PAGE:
They used to force retailers to take your name and address when you bought a TV, too, but then figured blanket-bombing anyone who doesn't already have a TV licence under the assumption they're a filthy thief was quicker and easier.
99% are indeed just empty rented vans with some vinyl slapped on the side (usually done via a subcontractor). Actual detector vans do exist (and lack branding) and mainly continue in use so their existence in order to be driven out to any location where they actually want to put the time, money and effort into direct enforcement and where the normal knock-at-the-door-may-we-come-in routine has already failed. Van does its thing, signal detection used to create warranty to entry, warrant used to enter and gain direct evidence, and that used for prosecution.
@Gareth Halfacree, To be fair that's what they claim though, I'm not saying i believe them just that it's what they told a judge.
that's okay my Tv is only ever used as an external monitor when my gf's eye starts playing up (shes got a blood clot in her right eye). TV licencing did take us to court over it a few years ago I went told that it wasn't connected to anything other than a PC and explained about her eye offered to provide medical proof if they wanted and they dropped the case since then all we get every 12 months or so is 'do you need a licence letters' I ring them say no and they mark us off for another 12 months.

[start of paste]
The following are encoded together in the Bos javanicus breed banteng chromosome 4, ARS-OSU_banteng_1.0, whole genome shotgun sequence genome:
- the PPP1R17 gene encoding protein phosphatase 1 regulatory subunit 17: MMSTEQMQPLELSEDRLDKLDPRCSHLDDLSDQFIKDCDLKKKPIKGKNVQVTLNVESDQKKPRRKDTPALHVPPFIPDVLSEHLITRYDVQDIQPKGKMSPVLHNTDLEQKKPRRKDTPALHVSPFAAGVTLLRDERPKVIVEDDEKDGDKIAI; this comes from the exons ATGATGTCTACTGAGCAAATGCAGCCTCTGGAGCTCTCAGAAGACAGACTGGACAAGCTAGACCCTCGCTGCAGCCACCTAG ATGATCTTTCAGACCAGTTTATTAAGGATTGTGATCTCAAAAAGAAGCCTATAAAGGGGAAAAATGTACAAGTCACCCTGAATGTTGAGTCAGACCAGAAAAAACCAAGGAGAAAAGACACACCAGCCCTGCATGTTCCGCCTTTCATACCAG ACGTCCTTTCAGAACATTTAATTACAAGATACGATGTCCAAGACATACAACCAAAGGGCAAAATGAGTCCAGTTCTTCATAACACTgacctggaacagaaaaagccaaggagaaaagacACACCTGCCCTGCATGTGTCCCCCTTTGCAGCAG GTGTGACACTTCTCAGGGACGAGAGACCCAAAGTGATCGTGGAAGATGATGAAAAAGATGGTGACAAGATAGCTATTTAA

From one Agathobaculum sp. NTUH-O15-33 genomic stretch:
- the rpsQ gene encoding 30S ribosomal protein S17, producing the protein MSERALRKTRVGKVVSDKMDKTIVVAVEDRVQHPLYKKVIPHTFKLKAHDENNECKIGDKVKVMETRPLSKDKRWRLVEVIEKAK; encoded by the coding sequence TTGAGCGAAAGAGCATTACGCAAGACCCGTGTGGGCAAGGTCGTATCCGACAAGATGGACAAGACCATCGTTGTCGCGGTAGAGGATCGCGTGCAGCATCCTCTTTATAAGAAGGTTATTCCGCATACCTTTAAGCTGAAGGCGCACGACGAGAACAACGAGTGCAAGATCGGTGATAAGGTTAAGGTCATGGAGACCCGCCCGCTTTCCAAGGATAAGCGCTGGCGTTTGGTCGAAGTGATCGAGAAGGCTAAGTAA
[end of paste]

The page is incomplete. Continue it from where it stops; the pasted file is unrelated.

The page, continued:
Request for a warrant from a Magistrate's court using an optical detector van as the reason for application. Here's a paper on a variant used for ATSC (the terrestrial digital TV standard used in the US). Here's an interesting one on detection using the audio channel: while you'd use a much higher frequency signal from an optical sensor (and have the choice of a composite signal or separating into R, G and B channels, or Y' U and V channels), the techniques they employ for correlation and classification are the same.
That's a good one, that is.
That's not: unless I'm missing something (which is possible, 'cos I can't see more than the abstract without paying IEEE All The Monies), that's talking about detection of the actual broadcast signal - nothing to do with optical detection or detecting receiving equipment.
That one's good again, tho'.
Interesting stuff, thanks! I'm still suspicious as to whether the TVLA's alleged equipment A) exists (though claiming it does in court and it turning out not to would be a Silly Move, so let's assume TVLA ain't that daft) and 2) actually works better than sticking your finger in the air and going "yeah, he's watching broadcast TV."